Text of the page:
of the internal gravity, produced by the same operation. By such action as this the icy globe should be quickly torn into pieces and distributed around its primary in the form of a ring of fragments.
Prof. Daniel Vaughan has shown that such is the origin of the rings of Saturn, and ascribed the close approach of the two satellites which formed them to the action of a resisting medium.
If this were a globe of water instead of ice, it is very evident that much less disruptive energy would be required to tear it to pieces, on account of the greater mobility of its parts; most probably not more than one-seventh of the above-named force would be required to accomplish this result.
If this force be sufficient, and the globe of water be made to revolve around any large planet in fifteen hours or less, the tidal energy will tear it into atoms by virtue of the following law:
It can be demonstrated—1. That the tidal energy generated on a spherical satellite of small but constant mass, when revolving around a large primary, varies directly as its diameter; 2. That it varies, also, inversely as the square of its periodic time; and 3. That the ability of the same satellite to resist the disruptive tendency of this tidal energy varies inversely as the square of its diameter; provided there be no cohesive force to aid in resisting this tendency, and in a nebulous satellite there would be none to do so.
As the first and third propositions relate to the diameter, they may be included in one, and then the law may be stated as follows:
The disruptive ability of the tidal energy of a primary planet on a nebulous satellite of small but unvarying mass varies directly as the cube of the diameter and inversely as the square of the periodic time. Let us apply this law to the case in hand. To do this it may be very safe to estimate that a ten-mile globe of water, while yet in the state of a nebulous satellite, would occupy the globular space of at least one hundred miles in diameter. This would give it a density of only 1000 of that of water, which, however, would still be millions of times greater than that of the original nebula out of which the entire system was made.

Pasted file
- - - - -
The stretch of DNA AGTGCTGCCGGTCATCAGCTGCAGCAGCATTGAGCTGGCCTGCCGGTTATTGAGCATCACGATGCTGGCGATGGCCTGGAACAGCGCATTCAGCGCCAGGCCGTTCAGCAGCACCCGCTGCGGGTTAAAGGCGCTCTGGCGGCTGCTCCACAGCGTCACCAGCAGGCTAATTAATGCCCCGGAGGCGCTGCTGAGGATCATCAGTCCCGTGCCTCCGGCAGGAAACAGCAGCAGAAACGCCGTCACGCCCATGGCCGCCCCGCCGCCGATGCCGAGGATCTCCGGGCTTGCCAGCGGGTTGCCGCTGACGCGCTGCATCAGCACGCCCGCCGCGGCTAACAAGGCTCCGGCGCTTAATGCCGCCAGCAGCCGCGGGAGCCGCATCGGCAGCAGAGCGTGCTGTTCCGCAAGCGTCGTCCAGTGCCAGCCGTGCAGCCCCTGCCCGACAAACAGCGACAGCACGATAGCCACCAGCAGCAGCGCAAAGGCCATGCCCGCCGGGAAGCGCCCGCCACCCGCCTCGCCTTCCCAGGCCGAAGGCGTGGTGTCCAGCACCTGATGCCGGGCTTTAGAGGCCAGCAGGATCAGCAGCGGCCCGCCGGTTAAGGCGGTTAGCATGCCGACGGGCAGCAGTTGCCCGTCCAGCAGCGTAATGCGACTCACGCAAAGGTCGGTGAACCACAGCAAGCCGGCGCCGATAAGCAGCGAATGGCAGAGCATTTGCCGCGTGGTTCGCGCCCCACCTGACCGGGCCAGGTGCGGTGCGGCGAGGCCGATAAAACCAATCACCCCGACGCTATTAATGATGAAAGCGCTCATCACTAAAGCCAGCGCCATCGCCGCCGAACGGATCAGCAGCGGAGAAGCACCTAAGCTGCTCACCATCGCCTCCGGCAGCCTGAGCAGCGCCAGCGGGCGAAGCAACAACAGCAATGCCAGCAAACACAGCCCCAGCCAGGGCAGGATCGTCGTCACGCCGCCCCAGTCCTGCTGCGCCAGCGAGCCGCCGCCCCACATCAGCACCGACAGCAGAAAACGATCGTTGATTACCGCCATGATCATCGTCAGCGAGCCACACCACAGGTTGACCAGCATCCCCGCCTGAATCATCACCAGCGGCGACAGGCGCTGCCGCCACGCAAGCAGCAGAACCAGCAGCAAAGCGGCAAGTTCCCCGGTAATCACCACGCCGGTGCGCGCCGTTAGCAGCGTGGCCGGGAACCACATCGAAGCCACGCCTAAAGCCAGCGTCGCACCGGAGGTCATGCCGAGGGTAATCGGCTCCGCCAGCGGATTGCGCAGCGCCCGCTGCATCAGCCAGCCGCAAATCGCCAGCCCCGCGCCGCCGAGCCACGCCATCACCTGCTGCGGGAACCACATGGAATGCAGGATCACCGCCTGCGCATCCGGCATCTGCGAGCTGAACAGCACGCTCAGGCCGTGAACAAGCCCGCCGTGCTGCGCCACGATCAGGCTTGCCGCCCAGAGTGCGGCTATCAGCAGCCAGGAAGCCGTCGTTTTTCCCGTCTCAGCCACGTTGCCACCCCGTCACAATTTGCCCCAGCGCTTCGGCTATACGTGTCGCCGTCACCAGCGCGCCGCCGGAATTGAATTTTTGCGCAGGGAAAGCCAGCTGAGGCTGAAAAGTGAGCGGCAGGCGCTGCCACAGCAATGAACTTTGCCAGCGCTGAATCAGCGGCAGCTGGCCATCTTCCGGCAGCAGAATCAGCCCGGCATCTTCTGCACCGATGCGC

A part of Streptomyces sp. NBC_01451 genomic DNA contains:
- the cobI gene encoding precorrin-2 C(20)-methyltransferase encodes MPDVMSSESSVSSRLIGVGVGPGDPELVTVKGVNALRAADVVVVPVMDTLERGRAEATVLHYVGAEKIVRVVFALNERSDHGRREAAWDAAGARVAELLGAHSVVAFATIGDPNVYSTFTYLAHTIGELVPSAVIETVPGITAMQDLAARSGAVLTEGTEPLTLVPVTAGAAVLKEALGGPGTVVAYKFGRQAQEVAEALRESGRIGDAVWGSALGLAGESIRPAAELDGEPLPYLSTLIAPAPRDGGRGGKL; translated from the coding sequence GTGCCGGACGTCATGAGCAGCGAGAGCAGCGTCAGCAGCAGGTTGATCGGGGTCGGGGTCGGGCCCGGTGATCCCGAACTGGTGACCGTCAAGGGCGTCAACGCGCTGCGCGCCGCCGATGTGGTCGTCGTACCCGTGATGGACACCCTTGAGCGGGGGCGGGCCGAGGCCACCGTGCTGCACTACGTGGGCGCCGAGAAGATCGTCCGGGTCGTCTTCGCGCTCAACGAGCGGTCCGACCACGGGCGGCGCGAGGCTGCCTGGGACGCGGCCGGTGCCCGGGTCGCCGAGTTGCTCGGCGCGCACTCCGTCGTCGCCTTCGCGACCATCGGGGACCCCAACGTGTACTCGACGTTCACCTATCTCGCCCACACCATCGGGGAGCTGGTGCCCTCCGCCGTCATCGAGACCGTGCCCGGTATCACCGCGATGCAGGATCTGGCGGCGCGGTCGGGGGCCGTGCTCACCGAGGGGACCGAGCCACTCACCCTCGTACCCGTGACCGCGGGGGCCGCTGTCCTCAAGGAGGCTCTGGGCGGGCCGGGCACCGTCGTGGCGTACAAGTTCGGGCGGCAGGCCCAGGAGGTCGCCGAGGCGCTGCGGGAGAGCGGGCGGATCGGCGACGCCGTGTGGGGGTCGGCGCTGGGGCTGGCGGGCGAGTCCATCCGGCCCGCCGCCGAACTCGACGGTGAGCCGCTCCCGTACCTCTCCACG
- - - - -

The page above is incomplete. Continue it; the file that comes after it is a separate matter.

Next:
According to the above law, the disruptive ability of the tidal energy on the nebulous satellite must be 103, or 1,000 times as effective as on the ten-mile liquid one, if revolving in the same time. Now, to find the shortest time by the above law in which this nebulous globe could revolve around its primary without disruption, we must multiply the fore-named fifteen hours by the square root of 103; the product of this multiplication amounts to about 194 days. As this is the shortest time in which any small nebulous satellite of this density can revolve around any large primary without disruption, it becomes very evident that nearly all the solid ones in our system must have been
- "Popular Physical Astronomy," by Prof. Daniel Vaughan. Cincinnati: Freeman & Spofford. 1858.